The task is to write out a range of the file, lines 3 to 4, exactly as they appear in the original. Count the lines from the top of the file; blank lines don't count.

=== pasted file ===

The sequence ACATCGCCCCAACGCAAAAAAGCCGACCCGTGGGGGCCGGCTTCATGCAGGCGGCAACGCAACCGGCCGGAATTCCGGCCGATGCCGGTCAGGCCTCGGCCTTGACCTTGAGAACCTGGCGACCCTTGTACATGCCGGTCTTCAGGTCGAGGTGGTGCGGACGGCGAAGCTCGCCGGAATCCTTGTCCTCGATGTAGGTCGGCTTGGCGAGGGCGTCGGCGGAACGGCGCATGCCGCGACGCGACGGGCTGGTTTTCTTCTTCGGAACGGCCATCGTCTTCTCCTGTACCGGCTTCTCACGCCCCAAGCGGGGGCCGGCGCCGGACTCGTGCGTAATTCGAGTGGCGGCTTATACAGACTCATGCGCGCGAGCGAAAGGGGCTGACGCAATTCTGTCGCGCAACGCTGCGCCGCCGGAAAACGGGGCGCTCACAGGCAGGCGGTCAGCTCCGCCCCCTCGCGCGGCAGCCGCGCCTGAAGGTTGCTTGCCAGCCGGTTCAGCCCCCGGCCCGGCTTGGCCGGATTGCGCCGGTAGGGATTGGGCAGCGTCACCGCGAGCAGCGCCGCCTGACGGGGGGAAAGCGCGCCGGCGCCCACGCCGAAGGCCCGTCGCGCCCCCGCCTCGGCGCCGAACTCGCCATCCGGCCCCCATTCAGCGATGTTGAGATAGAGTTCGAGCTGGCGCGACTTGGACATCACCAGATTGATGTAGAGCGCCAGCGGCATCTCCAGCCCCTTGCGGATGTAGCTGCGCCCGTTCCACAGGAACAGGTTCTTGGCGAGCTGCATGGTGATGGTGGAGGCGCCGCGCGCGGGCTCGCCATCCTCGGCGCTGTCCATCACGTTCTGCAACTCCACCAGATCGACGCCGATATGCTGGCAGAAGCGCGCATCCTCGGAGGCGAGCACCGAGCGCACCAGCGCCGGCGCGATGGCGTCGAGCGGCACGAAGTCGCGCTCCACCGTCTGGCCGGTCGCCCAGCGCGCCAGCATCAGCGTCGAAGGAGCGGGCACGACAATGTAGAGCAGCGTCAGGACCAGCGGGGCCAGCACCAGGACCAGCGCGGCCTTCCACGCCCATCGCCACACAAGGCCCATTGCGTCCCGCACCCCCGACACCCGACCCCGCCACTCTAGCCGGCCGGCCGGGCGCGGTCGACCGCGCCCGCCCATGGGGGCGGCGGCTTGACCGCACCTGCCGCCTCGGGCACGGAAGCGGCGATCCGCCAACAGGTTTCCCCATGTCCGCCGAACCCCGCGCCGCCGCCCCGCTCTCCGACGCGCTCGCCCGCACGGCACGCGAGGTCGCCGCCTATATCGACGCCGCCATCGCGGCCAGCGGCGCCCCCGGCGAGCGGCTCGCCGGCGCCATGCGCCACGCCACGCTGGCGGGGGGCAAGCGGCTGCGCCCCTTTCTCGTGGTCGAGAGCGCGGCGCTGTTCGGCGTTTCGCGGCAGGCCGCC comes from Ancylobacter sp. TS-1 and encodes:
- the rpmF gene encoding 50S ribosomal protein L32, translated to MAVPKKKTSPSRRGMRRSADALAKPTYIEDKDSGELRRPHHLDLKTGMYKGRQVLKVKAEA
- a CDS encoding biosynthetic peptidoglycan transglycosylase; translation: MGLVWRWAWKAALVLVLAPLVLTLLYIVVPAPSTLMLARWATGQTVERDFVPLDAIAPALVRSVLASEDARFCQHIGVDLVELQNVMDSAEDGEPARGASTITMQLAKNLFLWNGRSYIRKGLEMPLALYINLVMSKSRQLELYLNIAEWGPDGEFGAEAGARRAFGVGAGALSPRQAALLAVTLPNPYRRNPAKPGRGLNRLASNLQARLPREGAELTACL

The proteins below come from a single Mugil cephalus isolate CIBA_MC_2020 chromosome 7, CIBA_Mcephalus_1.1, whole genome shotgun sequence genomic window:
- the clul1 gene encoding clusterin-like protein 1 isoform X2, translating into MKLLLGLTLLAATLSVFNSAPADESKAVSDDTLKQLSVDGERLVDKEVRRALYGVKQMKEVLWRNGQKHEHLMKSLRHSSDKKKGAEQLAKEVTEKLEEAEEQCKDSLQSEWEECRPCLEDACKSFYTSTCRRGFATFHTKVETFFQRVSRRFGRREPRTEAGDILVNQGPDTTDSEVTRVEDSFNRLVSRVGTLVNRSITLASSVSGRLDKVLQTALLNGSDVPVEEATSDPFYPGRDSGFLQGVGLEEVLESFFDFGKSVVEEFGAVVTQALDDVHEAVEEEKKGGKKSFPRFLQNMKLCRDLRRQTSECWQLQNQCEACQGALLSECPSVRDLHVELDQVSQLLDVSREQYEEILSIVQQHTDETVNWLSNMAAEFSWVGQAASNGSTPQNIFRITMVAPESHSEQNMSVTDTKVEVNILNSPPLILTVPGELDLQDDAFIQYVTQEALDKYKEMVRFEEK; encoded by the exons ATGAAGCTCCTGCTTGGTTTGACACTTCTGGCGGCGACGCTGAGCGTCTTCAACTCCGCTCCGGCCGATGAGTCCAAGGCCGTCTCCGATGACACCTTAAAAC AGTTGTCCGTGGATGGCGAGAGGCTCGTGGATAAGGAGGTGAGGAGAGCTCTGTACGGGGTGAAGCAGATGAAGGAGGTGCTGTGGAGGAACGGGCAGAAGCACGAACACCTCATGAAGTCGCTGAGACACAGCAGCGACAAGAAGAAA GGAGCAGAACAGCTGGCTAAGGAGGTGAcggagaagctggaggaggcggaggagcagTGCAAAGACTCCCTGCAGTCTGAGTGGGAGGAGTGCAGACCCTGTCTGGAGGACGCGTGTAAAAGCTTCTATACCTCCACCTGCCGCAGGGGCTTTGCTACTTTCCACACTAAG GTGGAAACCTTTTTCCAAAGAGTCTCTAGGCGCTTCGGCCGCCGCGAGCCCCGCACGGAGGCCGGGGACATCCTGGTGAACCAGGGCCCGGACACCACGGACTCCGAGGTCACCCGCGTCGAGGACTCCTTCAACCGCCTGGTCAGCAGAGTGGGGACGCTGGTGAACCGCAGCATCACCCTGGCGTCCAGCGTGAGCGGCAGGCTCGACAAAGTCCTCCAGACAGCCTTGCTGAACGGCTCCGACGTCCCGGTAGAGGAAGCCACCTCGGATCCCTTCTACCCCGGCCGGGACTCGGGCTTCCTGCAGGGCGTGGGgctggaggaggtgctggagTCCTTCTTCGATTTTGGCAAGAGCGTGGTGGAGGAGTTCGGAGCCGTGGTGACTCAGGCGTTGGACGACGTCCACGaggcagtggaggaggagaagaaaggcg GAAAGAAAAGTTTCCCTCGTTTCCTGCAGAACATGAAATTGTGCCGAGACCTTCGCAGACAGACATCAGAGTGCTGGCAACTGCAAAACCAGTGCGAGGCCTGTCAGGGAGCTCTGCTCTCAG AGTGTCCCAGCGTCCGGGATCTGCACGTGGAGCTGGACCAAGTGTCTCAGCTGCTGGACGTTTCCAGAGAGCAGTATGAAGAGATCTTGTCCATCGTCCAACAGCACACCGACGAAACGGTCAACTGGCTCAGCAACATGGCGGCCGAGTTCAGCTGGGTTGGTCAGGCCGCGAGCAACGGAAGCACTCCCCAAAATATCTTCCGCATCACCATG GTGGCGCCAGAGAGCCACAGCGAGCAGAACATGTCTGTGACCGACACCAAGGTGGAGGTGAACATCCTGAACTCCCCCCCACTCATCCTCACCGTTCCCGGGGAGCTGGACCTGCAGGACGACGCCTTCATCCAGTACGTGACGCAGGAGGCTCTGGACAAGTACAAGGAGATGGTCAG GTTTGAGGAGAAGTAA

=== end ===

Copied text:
- a CDS encoding biosynthetic peptidoglycan transglycosylase; translation: MGLVWRWAWKAALVLVLAPLVLTLLYIVVPAPSTLMLARWATGQTVERDFVPLDAIAPALVRSVLASEDARFCQHIGVDLVELQNVMDSAEDGEPARGASTITMQLAKNLFLWNGRSYIRKGLEMPLALYINLVMSKSRQLELYLNIAEWGPDGEFGAEAGARRAFGVGAGALSPRQAALLAVTLPNPYRRNPAKPGRGLNRLASNLQARLPREGAELTACL

The proteins below come from a single Mugil cephalus isolate CIBA_MC_2020 chromosome 7, CIBA_Mcephalus_1.1, whole genome shotgun sequence genomic window: